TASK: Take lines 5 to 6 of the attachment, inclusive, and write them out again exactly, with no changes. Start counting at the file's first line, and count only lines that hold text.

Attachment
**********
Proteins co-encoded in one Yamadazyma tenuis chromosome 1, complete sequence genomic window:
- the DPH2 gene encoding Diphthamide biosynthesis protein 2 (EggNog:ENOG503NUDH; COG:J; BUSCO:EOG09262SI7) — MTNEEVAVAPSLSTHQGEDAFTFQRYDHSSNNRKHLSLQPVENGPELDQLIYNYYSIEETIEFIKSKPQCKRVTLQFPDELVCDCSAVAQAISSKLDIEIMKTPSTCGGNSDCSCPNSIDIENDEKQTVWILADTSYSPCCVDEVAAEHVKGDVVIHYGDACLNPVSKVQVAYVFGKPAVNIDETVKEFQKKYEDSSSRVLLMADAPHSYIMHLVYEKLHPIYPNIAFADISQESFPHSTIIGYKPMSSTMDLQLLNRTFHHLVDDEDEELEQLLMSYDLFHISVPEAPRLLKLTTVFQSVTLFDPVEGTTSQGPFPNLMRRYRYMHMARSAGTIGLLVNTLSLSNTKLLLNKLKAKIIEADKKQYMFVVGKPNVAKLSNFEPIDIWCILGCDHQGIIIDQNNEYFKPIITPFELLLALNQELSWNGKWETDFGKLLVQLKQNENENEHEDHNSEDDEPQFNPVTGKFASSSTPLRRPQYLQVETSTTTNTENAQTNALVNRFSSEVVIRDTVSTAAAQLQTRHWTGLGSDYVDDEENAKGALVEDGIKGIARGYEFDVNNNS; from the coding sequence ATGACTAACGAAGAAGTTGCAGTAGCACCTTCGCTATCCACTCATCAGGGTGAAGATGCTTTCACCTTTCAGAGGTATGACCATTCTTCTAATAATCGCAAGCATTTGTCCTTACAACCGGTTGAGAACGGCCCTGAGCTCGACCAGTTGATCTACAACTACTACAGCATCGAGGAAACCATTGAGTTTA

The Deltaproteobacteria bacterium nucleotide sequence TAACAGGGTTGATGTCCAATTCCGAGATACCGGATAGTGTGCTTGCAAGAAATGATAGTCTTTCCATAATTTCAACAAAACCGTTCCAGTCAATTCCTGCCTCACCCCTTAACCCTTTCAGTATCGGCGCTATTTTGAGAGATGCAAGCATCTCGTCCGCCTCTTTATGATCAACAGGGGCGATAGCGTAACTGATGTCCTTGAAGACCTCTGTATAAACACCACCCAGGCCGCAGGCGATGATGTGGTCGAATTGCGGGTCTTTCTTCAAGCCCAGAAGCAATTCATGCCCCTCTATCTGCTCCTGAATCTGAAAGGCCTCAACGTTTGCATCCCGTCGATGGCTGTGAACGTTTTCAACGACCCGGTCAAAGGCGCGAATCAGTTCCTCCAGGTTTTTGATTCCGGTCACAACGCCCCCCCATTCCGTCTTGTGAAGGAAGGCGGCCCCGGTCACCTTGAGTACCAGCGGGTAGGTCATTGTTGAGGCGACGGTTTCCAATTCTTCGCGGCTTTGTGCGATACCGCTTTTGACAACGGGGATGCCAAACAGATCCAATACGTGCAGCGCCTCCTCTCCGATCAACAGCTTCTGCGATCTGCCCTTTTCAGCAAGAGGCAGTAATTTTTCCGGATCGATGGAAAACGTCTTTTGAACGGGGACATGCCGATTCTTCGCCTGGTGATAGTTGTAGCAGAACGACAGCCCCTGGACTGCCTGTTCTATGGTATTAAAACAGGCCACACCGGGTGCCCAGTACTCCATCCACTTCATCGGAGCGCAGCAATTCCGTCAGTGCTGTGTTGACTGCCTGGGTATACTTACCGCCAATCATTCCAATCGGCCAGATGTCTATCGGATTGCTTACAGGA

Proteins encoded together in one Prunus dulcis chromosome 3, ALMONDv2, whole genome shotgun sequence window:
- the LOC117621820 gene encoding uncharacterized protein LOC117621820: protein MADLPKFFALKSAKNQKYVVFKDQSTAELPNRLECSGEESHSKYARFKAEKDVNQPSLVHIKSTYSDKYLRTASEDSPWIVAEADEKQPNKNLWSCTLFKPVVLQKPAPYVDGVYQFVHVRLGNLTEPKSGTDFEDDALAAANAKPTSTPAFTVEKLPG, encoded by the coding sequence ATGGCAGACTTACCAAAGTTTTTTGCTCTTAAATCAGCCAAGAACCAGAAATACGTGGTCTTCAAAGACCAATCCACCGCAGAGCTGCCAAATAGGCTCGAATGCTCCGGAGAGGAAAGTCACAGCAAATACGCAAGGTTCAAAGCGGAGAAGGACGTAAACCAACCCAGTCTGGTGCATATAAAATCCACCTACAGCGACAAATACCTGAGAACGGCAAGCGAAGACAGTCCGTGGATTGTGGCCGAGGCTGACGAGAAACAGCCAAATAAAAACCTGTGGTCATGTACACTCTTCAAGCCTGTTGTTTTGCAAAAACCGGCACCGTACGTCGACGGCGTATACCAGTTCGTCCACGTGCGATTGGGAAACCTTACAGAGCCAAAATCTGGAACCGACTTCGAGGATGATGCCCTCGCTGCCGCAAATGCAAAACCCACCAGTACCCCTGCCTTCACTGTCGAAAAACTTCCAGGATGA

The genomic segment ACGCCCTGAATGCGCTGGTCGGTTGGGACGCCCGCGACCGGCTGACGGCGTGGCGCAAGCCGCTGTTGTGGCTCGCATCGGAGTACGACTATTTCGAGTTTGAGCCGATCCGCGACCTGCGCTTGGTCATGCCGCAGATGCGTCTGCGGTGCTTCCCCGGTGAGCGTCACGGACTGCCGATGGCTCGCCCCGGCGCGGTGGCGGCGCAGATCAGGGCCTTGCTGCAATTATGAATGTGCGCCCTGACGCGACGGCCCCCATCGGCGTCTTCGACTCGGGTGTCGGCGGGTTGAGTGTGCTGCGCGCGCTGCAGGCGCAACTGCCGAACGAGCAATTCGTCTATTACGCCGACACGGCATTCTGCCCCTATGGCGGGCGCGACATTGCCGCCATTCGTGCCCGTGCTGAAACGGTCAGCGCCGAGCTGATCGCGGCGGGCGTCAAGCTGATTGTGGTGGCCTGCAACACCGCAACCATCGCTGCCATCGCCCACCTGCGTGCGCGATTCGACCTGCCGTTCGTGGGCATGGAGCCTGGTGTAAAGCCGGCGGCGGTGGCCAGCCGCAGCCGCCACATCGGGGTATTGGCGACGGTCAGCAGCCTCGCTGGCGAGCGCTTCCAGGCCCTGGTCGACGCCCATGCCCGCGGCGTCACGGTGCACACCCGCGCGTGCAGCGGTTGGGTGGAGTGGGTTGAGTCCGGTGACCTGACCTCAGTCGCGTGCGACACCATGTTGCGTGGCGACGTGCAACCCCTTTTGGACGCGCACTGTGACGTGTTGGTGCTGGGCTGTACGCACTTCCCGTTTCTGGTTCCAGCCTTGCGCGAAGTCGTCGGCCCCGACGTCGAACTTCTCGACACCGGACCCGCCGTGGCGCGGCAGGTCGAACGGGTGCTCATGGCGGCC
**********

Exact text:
- the LOC117621820 gene encoding uncharacterized protein LOC117621820: protein MADLPKFFALKSAKNQKYVVFKDQSTAELPNRLECSGEESHSKYARFKAEKDVNQPSLVHIKSTYSDKYLRTASEDSPWIVAEADEKQPNKNLWSCTLFKPVVLQKPAPYVDGVYQFVHVRLGNLTEPKSGTDFEDDALAAANAKPTSTPAFTVEKLPG, encoded by the coding sequence ATGGCAGACTTACCAAAGTTTTTTGCTCTTAAATCAGCCAAGAACCAGAAATACGTGGTCTTCAAAGACCAATCCACCGCAGAGCTGCCAAATAGGCTCGAATGCTCCGGAGAGGAAAGTCACAGCAAATACGCAAGGTTCAAAGCGGAGAAGGACGTAAACCAACCCAGTCTGGTGCATATAAAATCCACCTACAGCGACAAATACCTGAGAACGGCAAGCGAAGACAGTCCGTGGATTGTGGCCGAGGCTGACGAGAAACAGCCAAATAAAAACCTGTGGTCATGTACACTCTTCAAGCCTGTTGTTTTGCAAAAACCGGCACCGTACGTCGACGGCGTATACCAGTTCGTCCACGTGCGATTGGGAAACCTTACAGAGCCAAAATCTGGAACCGACTTCGAGGATGATGCCCTCGCTGCCGCAAATGCAAAACCCACCAGTACCCCTGCCTTCACTGTCGAAAAACTTCCAGGATGA

The genomic segment ACGCCCTGAATGCGCTGGTCGGTTGGGACGCCCGCGACCGGCTGACGGCGTGGCGCAAGCCGCTGTTGTGGCTCGCATCGGAGTACGACTATTTCGAGTTTGAGCCGATCCGCGACCTGCGCTTGGTCATGCCGCAGATGCGTCTGCGGTGCTTCCCCGGTGAGCGTCACGGACTGCCGATGGCTCGCCCCGGCGCGGTGGCGGCGCAGATCAGGGCCTTGCTGCAATTATGAATGTGCGCCCTGACGCGACGGCCCCCATCGGCGTCTTCGACTCGGGTGTCGGCGGGTTGAGTGTGCTGCGCGCGCTGCAGGCGCAACTGCCGAACGAGCAATTCGTCTATTACGCCGACACGGCATTCTGCCCCTATGGCGGGCGCGACATTGCCGCCATTCGTGCCCGTGCTGAAACGGTCAGCGCCGAGCTGATCGCGGCGGGCGTCAAGCTGATTGTGGTGGCCTGCAACACCGCAACCATCGCTGCCATCGCCCACCTGCGTGCGCGATTCGACCTGCCGTTCGTGGGCATGGAGCCTGGTGTAAAGCCGGCGGCGGTGGCCAGCCGCAGCCGCCACATCGGGGTATTGGCGACGGTCAGCAGCCTCGCTGGCGAGCGCTTCCAGGCCCTGGTCGACGCCCATGCCCGCGGCGTCACGGTGCACACCCGCGCGTGCAGCGGTTGGGTGGAGTGGGTTGAGTCCGGTGACCTGACCTCAGTCGCGTGCGACACCATGTTGCGTGGCGACGTGCAACCCCTTTTGGACGCGCACTGTGACGTGTTGGTGCTGGGCTGTACGCACTTCCCGTTTCTGGTTCCAGCCTTGCGCGAAGTCGTCGGCCCCGACGTCGAACTTCTCGACACCGGACCCGCCGTGGCGCGGCAGGTCGAACGGGTGCTCATGGCGGCC